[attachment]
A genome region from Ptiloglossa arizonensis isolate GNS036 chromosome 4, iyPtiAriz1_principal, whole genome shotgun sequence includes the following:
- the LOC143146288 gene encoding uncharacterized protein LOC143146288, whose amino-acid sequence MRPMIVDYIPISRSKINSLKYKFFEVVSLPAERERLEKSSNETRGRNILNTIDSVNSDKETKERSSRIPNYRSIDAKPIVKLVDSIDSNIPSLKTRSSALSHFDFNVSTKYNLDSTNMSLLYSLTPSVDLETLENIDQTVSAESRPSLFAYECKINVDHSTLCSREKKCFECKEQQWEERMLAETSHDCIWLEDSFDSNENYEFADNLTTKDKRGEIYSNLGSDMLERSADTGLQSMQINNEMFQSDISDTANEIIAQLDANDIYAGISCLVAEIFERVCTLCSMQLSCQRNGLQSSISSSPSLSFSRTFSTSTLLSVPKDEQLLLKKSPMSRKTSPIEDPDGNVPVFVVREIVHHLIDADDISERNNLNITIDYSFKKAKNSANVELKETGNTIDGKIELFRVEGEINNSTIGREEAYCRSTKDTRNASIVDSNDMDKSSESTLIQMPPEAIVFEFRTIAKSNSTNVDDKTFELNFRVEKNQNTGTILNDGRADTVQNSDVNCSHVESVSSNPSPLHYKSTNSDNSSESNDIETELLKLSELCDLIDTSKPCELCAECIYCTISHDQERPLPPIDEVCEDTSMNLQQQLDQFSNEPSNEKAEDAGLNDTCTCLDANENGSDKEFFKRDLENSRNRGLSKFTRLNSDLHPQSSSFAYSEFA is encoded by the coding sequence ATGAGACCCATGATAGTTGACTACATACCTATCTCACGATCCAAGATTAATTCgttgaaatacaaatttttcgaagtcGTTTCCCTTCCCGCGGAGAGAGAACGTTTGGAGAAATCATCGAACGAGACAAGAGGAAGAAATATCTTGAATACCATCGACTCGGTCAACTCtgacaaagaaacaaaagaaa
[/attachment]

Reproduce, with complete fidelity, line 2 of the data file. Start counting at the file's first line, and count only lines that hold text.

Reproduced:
- the LOC143146288 gene encoding uncharacterized protein LOC143146288, whose amino-acid sequence MRPMIVDYIPISRSKINSLKYKFFEVVSLPAERERLEKSSNETRGRNILNTIDSVNSDKETKERSSRIPNYRSIDAKPIVKLVDSIDSNIPSLKTRSSALSHFDFNVSTKYNLDSTNMSLLYSLTPSVDLETLENIDQTVSAESRPSLFAYECKINVDHSTLCSREKKCFECKEQQWEERMLAETSHDCIWLEDSFDSNENYEFADNLTTKDKRGEIYSNLGSDMLERSADTGLQSMQINNEMFQSDISDTANEIIAQLDANDIYAGISCLVAEIFERVCTLCSMQLSCQRNGLQSSISSSPSLSFSRTFSTSTLLSVPKDEQLLLKKSPMSRKTSPIEDPDGNVPVFVVREIVHHLIDADDISERNNLNITIDYSFKKAKNSANVELKETGNTIDGKIELFRVEGEINNSTIGREEAYCRSTKDTRNASIVDSNDMDKSSESTLIQMPPEAIVFEFRTIAKSNSTNVDDKTFELNFRVEKNQNTGTILNDGRADTVQNSDVNCSHVESVSSNPSPLHYKSTNSDNSSESNDIETELLKLSELCDLIDTSKPCELCAECIYCTISHDQERPLPPIDEVCEDTSMNLQQQLDQFSNEPSNEKAEDAGLNDTCTCLDANENGSDKEFFKRDLENSRNRGLSKFTRLNSDLHPQSSSFAYSEFA is encoded by the coding sequence ATGAGACCCATGATAGTTGACTACATACCTATCTCACGATCCAAGATTAATTCgttgaaatacaaatttttcgaagtcGTTTCCCTTCCCGCGGAGAGAGAACGTTTGGAGAAATCATCGAACGAGACAAGAGGAAGAAATATCTTGAATACCATCGACTCGGTCAACTCtgacaaagaaacaaaagaaa